Greece, which may be said to have had no settled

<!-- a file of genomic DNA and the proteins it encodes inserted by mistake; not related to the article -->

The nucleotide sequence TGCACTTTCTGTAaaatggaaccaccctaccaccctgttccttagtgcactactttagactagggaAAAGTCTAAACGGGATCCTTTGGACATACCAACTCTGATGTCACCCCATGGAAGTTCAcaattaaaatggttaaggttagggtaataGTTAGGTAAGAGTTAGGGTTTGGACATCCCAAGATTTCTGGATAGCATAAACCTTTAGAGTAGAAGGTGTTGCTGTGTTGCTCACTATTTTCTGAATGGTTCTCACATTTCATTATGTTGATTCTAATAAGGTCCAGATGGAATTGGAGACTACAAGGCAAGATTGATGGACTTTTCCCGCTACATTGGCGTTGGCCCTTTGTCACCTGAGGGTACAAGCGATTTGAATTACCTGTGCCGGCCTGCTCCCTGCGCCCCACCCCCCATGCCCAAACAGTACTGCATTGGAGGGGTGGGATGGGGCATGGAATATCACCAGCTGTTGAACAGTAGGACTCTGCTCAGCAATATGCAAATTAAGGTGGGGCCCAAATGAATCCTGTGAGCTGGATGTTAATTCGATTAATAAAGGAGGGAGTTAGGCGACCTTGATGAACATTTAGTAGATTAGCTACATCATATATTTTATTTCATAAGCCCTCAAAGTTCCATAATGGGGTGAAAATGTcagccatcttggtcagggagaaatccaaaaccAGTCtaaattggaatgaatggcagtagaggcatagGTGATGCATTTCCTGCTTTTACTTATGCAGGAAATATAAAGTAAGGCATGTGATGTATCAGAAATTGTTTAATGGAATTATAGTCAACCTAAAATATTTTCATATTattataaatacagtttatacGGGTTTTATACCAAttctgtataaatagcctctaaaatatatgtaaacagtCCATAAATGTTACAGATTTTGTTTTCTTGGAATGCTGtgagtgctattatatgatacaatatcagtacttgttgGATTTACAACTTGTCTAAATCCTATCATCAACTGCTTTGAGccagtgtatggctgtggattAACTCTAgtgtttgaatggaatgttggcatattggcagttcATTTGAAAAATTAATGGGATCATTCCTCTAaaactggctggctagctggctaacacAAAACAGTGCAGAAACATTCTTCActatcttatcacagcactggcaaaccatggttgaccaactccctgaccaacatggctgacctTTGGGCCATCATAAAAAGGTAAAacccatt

Government since the commencement of the insurrection that led to its inde- pendence, has been suddenly deprived of its nominal head, by the hand either of private revenge or of political hatred: CAPO D'IS- TRIAS has been assassinated. His authority had long been op- posed by his countrymen ; but it was only within the last three months that their opposition broke out into open revolt ; when the Ilydriotes formally abjured his sway, and MIAIMIS, on whose pa- triotism he strongly relied, destroyed, at Poros, the small fleet on which the power of government chiefly rested. We have before us the proclamation of the Russian Admiral Ricoan, dated 15th August, stating that he has interdicted the navigation of the Archipelago to armed Hydriote vessels ; and justifying the inter- diction by an attack which they had made on the Russian flag. He denies any intention of interfering in the disputes of the Greek Chiefs ; but we should not be surprised if his interference have hurried on the catastrophe in which they have terminated. The Congress of London, which has just finished settling two states, will now have to begin to the question of Greece, which their former labours did so little to solve; and which their conti- nued neglect, for the last two years, has greatly complicated. The removal of CAPO D'IsTRIAS will probably facilitate their efforts.